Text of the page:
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Milutin Milanković Medal 1994 André L. Berger

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European Geosciences Union

André L. Berger

André L. Berger
André L. Berger

The 1994 Milutin Milanković Medal is awarded to André L. Berger in recognition of his authoritative contributions to the astronomical theory of climate variations.

Andre Berger, who studied at Massachusetts Institute of Technology and in Louvain, is presently Head of the Institute of Astronomy and Geophysics Georges Lemaitre in Belgium. He is particularly known for his research on the astronomical theory of paleoclimates, the so-called Milankovic theory, and for his modelling work of the earth’s climate system.

In 1973, he provided the first precise computation of the long term variation of the Earth’s orbital parameters for paleoclimatic studies during the last one million years. This computation was successfully compared with geological data from various sources, and was later extended to provide precise forcing parameters for climatic simulations during the last 5 millions years. This pioneering work now serves as a basis for most paleoclimate reconstructions or simulations.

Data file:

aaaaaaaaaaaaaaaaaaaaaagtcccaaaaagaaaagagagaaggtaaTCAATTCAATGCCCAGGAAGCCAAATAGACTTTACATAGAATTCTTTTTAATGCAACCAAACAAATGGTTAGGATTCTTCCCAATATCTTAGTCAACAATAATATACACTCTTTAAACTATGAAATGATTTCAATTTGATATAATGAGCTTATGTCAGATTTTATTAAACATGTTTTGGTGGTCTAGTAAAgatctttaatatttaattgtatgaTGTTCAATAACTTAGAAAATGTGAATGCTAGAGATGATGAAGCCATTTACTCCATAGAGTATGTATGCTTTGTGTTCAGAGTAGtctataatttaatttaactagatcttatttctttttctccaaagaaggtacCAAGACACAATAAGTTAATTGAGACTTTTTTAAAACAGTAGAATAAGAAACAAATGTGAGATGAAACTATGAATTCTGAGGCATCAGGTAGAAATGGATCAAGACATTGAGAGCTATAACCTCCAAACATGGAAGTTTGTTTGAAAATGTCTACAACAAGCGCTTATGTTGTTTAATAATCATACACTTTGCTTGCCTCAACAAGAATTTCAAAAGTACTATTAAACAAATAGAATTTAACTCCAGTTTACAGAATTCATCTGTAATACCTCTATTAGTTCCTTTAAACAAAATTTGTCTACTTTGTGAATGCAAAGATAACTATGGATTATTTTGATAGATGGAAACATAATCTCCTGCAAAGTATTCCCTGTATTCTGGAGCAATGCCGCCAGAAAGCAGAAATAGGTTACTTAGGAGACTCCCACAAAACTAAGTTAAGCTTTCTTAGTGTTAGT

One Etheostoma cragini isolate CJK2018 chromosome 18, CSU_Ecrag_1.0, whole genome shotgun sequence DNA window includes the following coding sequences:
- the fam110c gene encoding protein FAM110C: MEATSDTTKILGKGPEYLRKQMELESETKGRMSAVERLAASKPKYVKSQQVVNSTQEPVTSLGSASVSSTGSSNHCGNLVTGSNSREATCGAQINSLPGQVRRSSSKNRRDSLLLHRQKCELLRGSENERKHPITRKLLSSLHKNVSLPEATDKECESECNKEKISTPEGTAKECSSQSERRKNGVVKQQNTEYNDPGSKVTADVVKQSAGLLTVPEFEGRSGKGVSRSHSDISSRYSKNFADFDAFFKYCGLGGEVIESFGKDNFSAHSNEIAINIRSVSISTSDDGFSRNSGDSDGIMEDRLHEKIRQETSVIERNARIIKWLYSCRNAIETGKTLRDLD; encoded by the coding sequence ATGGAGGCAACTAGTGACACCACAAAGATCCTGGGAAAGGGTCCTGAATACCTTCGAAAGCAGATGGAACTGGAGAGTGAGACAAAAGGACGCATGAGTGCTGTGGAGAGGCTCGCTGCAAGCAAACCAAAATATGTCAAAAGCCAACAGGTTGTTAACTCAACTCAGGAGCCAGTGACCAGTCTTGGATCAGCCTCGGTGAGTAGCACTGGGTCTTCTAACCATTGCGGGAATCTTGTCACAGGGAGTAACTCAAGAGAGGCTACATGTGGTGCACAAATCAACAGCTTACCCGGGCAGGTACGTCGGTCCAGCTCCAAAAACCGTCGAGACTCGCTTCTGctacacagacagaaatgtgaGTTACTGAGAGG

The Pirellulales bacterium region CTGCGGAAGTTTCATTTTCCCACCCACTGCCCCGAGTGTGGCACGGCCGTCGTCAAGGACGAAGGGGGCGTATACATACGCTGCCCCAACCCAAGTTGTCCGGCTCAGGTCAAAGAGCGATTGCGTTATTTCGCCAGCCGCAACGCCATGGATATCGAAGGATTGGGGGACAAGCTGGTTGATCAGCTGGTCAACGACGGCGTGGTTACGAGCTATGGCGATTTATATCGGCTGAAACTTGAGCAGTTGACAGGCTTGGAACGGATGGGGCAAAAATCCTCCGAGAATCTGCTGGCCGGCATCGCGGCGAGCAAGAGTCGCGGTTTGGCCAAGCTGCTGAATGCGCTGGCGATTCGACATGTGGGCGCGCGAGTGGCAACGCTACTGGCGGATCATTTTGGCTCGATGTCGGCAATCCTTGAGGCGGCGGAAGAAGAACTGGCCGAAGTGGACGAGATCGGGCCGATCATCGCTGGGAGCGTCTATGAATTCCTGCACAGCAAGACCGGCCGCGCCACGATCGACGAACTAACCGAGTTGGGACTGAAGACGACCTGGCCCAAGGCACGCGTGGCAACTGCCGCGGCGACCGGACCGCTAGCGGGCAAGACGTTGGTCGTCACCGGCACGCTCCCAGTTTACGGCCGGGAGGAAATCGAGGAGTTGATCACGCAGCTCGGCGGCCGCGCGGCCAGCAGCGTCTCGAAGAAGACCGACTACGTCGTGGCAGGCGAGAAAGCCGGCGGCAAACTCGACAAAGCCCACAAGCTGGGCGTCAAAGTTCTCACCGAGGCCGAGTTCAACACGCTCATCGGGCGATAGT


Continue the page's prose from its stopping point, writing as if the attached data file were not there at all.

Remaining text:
More recently, Berger established a multi-disciplinary modelling group to study the climate system as a whole, including the atmosphere, ocean, sea ice, ice sheets the carbon cycle. He has achieved, with a 2 dimensional (latitude – height) version of his model, the first simulation of the transient response of the climate system to the astronomical forcing over the last glacial-interglacial cycle.

Berger has also devoted a large effort towards the training of young scientists and the promotion of collaboration among geophysicists. He has been, and is still, much involved in international boards which define worldwide scientific policy on climate research. In addition to numerous scientific papers, and a number of monographs, his ideas have been popularized in a large diffusion book on the earth’s climate. European scientists are also very grateful to Berger for the key role he played in the development of the European Geophysical Society over the last ten years.

Newsletter 51, 27, 1994